2. I was in the army in 1987 at Holsworthy range when the rain gauge at the military airstrip south of the range received 253mm between 9am & 3pm (40mm+ an hour), whilst nearby Appin received 71mm & Liverpool 47mm. Such extreme events can be severely localised and I would say nearly all of that occurred within a one-hour period. I know we were dug in to stage-3 (five feet) with overhead protection, yet every pit in the platoon was filled within about four minutes such was its ferocity. At its peak (possibly only 20 minutes) it was physically painful to endure. Simply precipitation but huge drops & so dense that the heads of those in the rifle pits each side of me (less than 10m away) where impossible to distinguish for most of that time. I’ve seen & experienced other intense downpours in the tropics and northern Australia in the wet. but that still remains the most intense pure rainfall event I’ve ever seen and it occurred within the Sydney basin.

    1. Jamie, thanks for sharing that amazing experience. I don’t think it’s possible to fully comprehend the power of nature until you get stuck smack-bang in the middle of a freak weather event like that.

  3. Storm cells dumping >50mm / h in localised areas are not uncommon. We were almost caught by a very localised storm cell over the Hole in the Wall catchment last year – looking at the radar later there was about 50mm in the less than 1hr storm. Tim, in relation to the “wall of water” scenario – we’d rushed through the end of the canyon once the heavy rain started and the water was rising – once we were on the ledge opposite the end in the Bungleboori – we heard what sounded like a plane, then all of a sudden this jet of water started shooting out of the end of the canyon. I would not have wanted to be in the canyon when that happened!

    In other words, while not so common – it can happen that way here.

    On that trip we went quickly downstream another few hundred metres to find a higher ledge to wait it out, during which time the water rose another couple of feet.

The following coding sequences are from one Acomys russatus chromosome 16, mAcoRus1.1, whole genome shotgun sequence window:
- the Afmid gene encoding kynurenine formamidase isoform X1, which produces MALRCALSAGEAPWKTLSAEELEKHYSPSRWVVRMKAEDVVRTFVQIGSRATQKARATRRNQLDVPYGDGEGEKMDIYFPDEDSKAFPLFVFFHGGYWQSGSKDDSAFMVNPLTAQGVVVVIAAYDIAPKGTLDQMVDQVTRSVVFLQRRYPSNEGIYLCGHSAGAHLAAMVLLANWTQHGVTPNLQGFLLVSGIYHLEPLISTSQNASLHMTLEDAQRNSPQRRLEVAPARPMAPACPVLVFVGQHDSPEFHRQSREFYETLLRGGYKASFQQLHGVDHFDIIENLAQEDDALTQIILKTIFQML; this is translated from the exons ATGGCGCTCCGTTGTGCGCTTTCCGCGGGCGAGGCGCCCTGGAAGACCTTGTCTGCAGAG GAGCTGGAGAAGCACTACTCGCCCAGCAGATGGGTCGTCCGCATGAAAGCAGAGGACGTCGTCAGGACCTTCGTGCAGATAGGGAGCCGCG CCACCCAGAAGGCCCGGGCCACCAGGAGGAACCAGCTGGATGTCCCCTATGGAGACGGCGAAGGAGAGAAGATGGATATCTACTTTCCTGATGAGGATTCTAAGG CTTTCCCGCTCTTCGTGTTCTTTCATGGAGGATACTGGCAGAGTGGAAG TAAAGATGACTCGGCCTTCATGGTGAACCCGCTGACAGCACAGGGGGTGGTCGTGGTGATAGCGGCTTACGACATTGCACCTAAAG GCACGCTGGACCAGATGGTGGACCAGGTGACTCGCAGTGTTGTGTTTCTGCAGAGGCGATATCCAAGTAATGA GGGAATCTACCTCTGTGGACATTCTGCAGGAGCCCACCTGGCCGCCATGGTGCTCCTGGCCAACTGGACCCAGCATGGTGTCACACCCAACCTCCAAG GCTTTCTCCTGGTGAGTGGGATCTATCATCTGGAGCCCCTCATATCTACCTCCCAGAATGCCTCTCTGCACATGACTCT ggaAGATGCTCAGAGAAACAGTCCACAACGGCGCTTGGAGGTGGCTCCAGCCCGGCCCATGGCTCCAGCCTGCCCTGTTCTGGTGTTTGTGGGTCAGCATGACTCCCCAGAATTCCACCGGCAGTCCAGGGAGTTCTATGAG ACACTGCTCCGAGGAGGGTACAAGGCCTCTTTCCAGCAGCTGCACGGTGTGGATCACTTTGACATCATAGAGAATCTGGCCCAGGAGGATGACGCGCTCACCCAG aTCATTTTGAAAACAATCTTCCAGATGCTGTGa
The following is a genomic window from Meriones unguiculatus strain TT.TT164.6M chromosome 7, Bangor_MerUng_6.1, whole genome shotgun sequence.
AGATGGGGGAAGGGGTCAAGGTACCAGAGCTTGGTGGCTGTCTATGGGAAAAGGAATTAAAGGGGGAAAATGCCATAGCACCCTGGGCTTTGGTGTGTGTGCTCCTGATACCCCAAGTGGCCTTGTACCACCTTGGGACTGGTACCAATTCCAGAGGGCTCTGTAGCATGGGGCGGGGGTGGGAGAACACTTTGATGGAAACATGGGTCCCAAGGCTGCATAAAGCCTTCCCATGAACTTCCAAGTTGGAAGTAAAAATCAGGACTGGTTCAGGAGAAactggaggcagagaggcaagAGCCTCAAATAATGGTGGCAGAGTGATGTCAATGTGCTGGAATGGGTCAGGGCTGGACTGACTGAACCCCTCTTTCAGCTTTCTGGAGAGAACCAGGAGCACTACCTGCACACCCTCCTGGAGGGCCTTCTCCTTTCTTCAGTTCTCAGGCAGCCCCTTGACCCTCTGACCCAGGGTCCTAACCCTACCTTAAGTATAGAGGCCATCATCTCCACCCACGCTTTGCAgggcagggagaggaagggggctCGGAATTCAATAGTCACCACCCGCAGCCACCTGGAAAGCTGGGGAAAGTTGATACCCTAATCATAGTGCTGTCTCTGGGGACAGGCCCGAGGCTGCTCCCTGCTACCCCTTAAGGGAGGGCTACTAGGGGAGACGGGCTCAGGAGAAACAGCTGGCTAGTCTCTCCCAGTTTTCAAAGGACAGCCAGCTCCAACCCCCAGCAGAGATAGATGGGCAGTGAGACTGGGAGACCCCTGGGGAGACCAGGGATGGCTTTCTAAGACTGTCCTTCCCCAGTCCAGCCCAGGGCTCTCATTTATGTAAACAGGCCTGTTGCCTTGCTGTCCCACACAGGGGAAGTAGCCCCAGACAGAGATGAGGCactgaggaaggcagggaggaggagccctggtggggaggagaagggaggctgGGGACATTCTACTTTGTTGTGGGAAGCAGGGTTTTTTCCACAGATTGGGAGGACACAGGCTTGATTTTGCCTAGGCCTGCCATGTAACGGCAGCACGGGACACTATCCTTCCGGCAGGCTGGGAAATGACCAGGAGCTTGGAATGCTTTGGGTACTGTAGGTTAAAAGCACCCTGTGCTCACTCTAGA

1. Wow, what a close call. You didn’t manage to get any photos or video of the jet of water did you?
      Also worth noting that Hole in the Wall has quite a small catchment — just over two square kilometres — so the same rainfall event hitting many other canyons could have caused an even more extreme flash flood.

  4. I got flooded out of Hole in the Wall in the early 2000s. Water levels up a bit to high to begin with after a wet week. On the day it was raining hard in Lithgow but clear on the plateau. We got through the top section but the lower section looked a bit dicey and thinking of what the Bungleboori would be like we decided to reverse back up the top section.
    As we left the big “lunch cave” between the two section heavy rain struck. By the time we got back to the top section the water coming out of final chute was like the wall of water Mitchell describes and we had to bridge up and over it to access the canyon. Once above that what had been shallow wades were now deep swims. At the time I was in the local swimming club so was a reasonably strong swimmer but the 15m swim against the current in the narrow section was the hardest 10km swim I have ever done and I had to set a rope to drag the others through. By the time we got out the rain had eased but the usually dry entrance track was a still cascade of water feeding the canyon.